What Rules Do Franchisees Have To Follow?

Posted in Franchise by Paul Hightower

If you want to become a franchisee, your options can be overwhelming. And each one has different rules…right? Yes and no. The ground rules that apply to all franchises are pretty similar. The Federal Trade Commission (FTC) regulates franchises, specifically the FTC Franchise Rule of 1979. That says not only does the franchisor have to give you a franchise disclosure document (FDD) with 23 specific items of information, but you as the franchisee also must follow some rules. Here’s what most franchisee rules boil down to:

  1. Fees – Yep, you have to pay to use a franchisor’s brand. Fee structures vary widely but typically include an initial franchisee fee (about $30,000 on average), a percentage of sales (anywhere from 4% to 10% and up) and, with larger franchises, a marketing fee (think national fast food commercials).
     
  2. Operations – This boils down to a franchise telling you how to run your business. This isn’t a bad thing, though, because you’re getting a proven business model with time-tested operational practices. This can cover site selection, use of brand, employee management and training, and standard operating procedures.

After these two, not every rule will apply to every business, but a few typical ones might include:

  1. Approved supplier lists – Just imagine if every Popeye’s location had to negotiate terms with a local supplier, or if every Smoothie King owner had to source their fruits from eight different places. Wouldn’t you rather be managing your team and getting more customers? By setting strict guidelines for which suppliers you can use, the franchise can have better negotiating terms with suppliers, which translates to lower costs of goods and better profits for you.
     
  2. Employment obligations – Every good business owner tries to maintain appropriate working conditions. As a franchisee, you have even more reason to do so: your franchisor requires you to. Whether it’s no overtime, maximum shift length, number of vacation days, or another requirement, the franchisor wants to make sure workers are treated right—and that their brand doesn’t suffer. Plus, franchises only succeed when the folks on the front line are doing good work and being taken care of, right?
     
  3. Territory provisions – Franchises put an enormous amount of effort (read: time and money) into figuring out where a new location is most likely to succeed. One thing that often comes as a surprise to a prospective franchisee is the lack of control they have over where they can actually set up shop. If you take a longer view, however, you’ll see that this is quite important. The last thing that a franchise wants is for two units to be competing against one another and cannibalizing business! As each individual unit performs better, there is a rising tide phenomenon that ripples out through the entire system, making prospects better for all franchisees. Better all units compete against other brands than against each other!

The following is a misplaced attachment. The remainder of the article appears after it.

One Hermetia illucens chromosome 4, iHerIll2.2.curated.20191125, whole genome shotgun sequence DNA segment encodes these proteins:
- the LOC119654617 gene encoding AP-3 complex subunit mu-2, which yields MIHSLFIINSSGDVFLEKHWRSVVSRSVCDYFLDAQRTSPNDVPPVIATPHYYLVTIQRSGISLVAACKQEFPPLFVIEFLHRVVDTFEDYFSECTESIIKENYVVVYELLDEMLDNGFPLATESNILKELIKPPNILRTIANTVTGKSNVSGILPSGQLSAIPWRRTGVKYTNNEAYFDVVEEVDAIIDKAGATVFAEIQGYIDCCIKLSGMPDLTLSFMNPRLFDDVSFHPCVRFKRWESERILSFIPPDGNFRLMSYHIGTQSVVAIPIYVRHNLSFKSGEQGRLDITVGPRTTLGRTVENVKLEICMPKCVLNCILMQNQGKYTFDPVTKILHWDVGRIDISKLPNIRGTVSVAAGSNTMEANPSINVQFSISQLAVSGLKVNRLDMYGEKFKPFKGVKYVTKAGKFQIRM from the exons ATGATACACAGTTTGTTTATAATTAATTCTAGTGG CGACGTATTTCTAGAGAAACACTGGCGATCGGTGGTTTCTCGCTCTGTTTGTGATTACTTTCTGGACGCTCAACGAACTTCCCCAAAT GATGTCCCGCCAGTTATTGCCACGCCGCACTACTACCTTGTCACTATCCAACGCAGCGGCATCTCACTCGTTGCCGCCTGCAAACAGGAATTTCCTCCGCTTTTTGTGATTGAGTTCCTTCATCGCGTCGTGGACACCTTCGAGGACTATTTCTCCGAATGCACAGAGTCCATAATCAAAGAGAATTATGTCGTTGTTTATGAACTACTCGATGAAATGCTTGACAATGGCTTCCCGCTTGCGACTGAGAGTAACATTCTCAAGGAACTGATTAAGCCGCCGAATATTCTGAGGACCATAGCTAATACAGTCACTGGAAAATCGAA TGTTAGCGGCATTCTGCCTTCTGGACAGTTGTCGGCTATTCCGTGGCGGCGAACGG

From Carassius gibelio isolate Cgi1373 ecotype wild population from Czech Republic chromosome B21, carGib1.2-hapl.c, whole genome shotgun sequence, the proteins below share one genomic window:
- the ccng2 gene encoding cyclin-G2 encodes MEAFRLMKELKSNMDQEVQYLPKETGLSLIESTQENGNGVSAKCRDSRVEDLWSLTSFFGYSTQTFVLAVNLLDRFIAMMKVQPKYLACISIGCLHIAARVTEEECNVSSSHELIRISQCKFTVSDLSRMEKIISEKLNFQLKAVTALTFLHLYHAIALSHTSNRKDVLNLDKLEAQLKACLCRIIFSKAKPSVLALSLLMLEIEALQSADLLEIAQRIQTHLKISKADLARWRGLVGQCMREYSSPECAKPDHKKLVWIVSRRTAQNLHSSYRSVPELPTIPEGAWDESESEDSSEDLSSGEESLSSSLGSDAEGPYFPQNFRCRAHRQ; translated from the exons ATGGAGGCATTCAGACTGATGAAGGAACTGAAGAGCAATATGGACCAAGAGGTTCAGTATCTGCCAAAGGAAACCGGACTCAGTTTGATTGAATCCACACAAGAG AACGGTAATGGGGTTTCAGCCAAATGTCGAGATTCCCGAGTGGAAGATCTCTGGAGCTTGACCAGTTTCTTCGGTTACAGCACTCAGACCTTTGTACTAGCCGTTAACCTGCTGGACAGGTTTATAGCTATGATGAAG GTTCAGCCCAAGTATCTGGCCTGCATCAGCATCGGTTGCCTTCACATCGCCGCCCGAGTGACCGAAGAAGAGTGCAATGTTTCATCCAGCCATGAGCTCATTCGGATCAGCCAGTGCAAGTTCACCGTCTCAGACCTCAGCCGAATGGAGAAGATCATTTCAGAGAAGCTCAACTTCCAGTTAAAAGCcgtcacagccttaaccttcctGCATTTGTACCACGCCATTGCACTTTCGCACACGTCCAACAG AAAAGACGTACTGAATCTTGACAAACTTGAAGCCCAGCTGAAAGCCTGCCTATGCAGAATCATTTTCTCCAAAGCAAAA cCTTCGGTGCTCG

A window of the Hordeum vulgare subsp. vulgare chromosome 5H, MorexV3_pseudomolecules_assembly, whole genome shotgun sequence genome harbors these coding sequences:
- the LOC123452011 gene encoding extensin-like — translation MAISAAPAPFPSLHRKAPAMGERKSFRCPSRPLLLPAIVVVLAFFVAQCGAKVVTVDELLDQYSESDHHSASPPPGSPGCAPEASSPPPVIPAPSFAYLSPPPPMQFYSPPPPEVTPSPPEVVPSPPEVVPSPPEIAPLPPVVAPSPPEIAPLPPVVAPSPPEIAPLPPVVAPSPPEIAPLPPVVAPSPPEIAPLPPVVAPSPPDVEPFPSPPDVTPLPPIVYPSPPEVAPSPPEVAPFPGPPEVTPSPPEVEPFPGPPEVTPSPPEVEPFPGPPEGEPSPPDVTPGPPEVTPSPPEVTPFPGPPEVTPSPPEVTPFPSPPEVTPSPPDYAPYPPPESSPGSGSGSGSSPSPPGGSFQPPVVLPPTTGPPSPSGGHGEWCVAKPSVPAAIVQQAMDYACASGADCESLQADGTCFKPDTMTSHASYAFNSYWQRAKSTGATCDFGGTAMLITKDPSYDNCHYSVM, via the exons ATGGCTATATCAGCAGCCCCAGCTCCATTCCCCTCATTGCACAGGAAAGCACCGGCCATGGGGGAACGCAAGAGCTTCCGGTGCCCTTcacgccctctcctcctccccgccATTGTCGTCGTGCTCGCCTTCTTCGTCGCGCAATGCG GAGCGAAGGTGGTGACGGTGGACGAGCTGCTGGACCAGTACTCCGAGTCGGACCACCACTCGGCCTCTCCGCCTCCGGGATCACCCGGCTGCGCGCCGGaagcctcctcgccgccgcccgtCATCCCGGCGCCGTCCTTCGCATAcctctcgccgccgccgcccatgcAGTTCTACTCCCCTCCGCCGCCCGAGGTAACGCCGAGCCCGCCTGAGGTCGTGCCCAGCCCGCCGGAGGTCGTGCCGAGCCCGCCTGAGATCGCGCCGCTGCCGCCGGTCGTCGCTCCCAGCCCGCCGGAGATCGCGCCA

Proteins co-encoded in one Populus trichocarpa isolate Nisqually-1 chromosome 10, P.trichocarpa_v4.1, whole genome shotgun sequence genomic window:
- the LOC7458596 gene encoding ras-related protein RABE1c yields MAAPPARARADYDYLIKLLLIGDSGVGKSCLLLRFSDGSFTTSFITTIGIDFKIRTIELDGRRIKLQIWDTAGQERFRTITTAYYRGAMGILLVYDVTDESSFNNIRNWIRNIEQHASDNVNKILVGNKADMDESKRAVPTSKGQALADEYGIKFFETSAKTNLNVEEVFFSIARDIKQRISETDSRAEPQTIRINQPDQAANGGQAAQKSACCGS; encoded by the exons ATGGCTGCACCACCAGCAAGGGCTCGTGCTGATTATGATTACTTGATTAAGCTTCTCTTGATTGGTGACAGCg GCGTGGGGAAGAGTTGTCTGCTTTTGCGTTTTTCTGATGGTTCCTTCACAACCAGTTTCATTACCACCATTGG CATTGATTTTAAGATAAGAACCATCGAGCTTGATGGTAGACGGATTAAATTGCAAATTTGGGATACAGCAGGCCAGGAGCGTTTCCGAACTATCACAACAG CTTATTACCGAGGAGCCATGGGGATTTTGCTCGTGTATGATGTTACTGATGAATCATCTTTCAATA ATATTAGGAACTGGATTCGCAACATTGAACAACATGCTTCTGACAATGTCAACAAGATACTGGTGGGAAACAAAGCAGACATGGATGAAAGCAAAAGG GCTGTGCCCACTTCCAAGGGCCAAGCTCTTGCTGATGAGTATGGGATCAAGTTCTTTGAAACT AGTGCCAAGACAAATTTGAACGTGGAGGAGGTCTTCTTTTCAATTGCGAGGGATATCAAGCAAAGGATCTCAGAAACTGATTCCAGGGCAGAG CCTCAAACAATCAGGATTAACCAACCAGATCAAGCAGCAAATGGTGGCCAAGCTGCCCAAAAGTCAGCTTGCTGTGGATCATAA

4. Renewal provisions – In a perfect world, every franchisee would outperform the terms of their agreement and keep a franchise as long as they want. Unfortunately, franchisors can choose to revoke (or not renew) a franchise agreement. This can be thought of as the “final word” rule, wherein the franchise can deem you worthy or unworthy of continuing to be a flag bearer for the brand. This also comes into play when a franchisee is interested in selling a franchise. The franchisor has a deeply vested interest in making sure that the new franchisee will live up the standards that corporate maintains.
     
  5. Adherence to local or state laws and ordinances – This one is simple. If you can’t abide by the rules and regulations at the local or state level, then you’re only going to be a drag on the franchise as a whole. Be prepared to work with rules outside of the franchise as well as with those within.
     

You may be shaking your head and thinking, “That’s a lot of rules to worry about!” Fear not! These rules protect you (and your franchisor) and help level the playing field for everyone. Though sometimes onerous, these rules are vital to maintaining a predictable and viable foundation for the franchise business model—which continues to evolve to this day.

Further reading: FTC, Entrepreneur, Franchise Business, Chron, Forbes

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Paul Hightower is Masterplans' VP of Business Development.

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